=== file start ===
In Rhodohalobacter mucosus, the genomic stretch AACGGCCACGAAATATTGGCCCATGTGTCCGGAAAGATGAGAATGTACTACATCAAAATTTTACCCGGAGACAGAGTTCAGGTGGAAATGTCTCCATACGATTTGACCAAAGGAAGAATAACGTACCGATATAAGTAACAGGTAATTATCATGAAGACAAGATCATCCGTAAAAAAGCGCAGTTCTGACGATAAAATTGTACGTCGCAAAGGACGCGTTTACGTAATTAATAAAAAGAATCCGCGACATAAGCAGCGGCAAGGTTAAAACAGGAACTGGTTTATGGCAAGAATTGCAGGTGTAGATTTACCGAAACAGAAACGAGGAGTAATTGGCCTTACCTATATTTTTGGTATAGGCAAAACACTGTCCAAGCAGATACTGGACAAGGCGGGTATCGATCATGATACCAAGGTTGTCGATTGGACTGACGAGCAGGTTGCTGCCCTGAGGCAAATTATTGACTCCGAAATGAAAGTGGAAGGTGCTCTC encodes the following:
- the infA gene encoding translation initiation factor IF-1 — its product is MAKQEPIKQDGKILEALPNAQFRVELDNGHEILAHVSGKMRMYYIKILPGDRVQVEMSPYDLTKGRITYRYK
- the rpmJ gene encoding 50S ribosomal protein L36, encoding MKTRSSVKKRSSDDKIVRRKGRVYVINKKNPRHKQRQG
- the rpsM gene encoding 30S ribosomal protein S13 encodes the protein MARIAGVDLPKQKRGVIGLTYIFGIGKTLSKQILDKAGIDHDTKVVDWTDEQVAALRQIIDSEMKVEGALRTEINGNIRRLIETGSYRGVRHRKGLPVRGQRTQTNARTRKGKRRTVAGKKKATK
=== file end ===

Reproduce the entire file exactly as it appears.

In Rhodohalobacter mucosus, the genomic stretch AACGGCCACGAAATATTGGCCCATGTGTCCGGAAAGATGAGAATGTACTACATCAAAATTTTACCCGGAGACAGAGTTCAGGTGGAAATGTCTCCATACGATTTGACCAAAGGAAGAATAACGTACCGATATAAGTAACAGGTAATTATCATGAAGACAAGATCATCCGTAAAAAAGCGCAGTTCTGACGATAAAATTGTACGTCGCAAAGGACGCGTTTACGTAATTAATAAAAAGAATCCGCGACATAAGCAGCGGCAAGGTTAAAACAGGAACTGGTTTATGGCAAGAATTGCAGGTGTAGATTTACCGAAACAGAAACGAGGAGTAATTGGCCTTACCTATATTTTTGGTATAGGCAAAACACTGTCCAAGCAGATACTGGACAAGGCGGGTATCGATCATGATACCAAGGTTGTCGATTGGACTGACGAGCAGGTTGCTGCCCTGAGGCAAATTATTGACTCCGAAATGAAAGTGGAAGGTGCTCTC encodes the following:
- the infA gene encoding translation initiation factor IF-1 — its product is MAKQEPIKQDGKILEALPNAQFRVELDNGHEILAHVSGKMRMYYIKILPGDRVQVEMSPYDLTKGRITYRYK
- the rpmJ gene encoding 50S ribosomal protein L36, encoding MKTRSSVKKRSSDDKIVRRKGRVYVINKKNPRHKQRQG
- the rpsM gene encoding 30S ribosomal protein S13 encodes the protein MARIAGVDLPKQKRGVIGLTYIFGIGKTLSKQILDKAGIDHDTKVVDWTDEQVAALRQIIDSEMKVEGALRTEINGNIRRLIETGSYRGVRHRKGLPVRGQRTQTNARTRKGKRRTVAGKKKATK